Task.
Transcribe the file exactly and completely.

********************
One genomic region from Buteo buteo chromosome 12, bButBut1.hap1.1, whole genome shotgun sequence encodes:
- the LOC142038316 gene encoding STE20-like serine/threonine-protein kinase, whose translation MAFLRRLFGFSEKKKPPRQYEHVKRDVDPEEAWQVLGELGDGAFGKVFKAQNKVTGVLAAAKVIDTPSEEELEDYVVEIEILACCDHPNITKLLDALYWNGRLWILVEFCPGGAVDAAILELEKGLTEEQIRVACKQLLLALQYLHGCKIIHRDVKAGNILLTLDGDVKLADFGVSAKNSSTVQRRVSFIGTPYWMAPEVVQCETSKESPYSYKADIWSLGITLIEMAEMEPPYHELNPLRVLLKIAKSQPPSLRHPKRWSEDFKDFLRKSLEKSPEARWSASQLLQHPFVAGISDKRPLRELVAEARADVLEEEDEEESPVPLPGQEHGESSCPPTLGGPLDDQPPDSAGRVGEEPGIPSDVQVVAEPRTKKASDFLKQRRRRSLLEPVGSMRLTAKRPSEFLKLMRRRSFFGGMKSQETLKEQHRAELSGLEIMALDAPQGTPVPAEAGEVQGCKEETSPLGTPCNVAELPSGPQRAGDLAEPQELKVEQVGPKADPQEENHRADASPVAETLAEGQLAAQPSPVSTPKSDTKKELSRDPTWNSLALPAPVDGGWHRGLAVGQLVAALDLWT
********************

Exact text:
One genomic region from Buteo buteo chromosome 12, bButBut1.hap1.1, whole genome shotgun sequence encodes:
- the LOC142038316 gene encoding STE20-like serine/threonine-protein kinase, whose translation MAFLRRLFGFSEKKKPPRQYEHVKRDVDPEEAWQVLGELGDGAFGKVFKAQNKVTGVLAAAKVIDTPSEEELEDYVVEIEILACCDHPNITKLLDALYWNGRLWILVEFCPGGAVDAAILELEKGLTEEQIRVACKQLLLALQYLHGCKIIHRDVKAGNILLTLDGDVKLADFGVSAKNSSTVQRRVSFIGTPYWMAPEVVQCETSKESPYSYKADIWSLGITLIEMAEMEPPYHELNPLRVLLKIAKSQPPSLRHPKRWSEDFKDFLRKSLEKSPEARWSASQLLQHPFVAGISDKRPLRELVAEARADVLEEEDEEESPVPLPGQEHGESSCPPTLGGPLDDQPPDSAGRVGEEPGIPSDVQVVAEPRTKKASDFLKQRRRRSLLEPVGSMRLTAKRPSEFLKLMRRRSFFGGMKSQETLKEQHRAELSGLEIMALDAPQGTPVPAEAGEVQGCKEETSPLGTPCNVAELPSGPQRAGDLAEPQELKVEQVGPKADPQEENHRADASPVAETLAEGQLAAQPSPVSTPKSDTKKELSRDPTWNSLALPAPVDGGWHRGLAVGQLVAALDLWT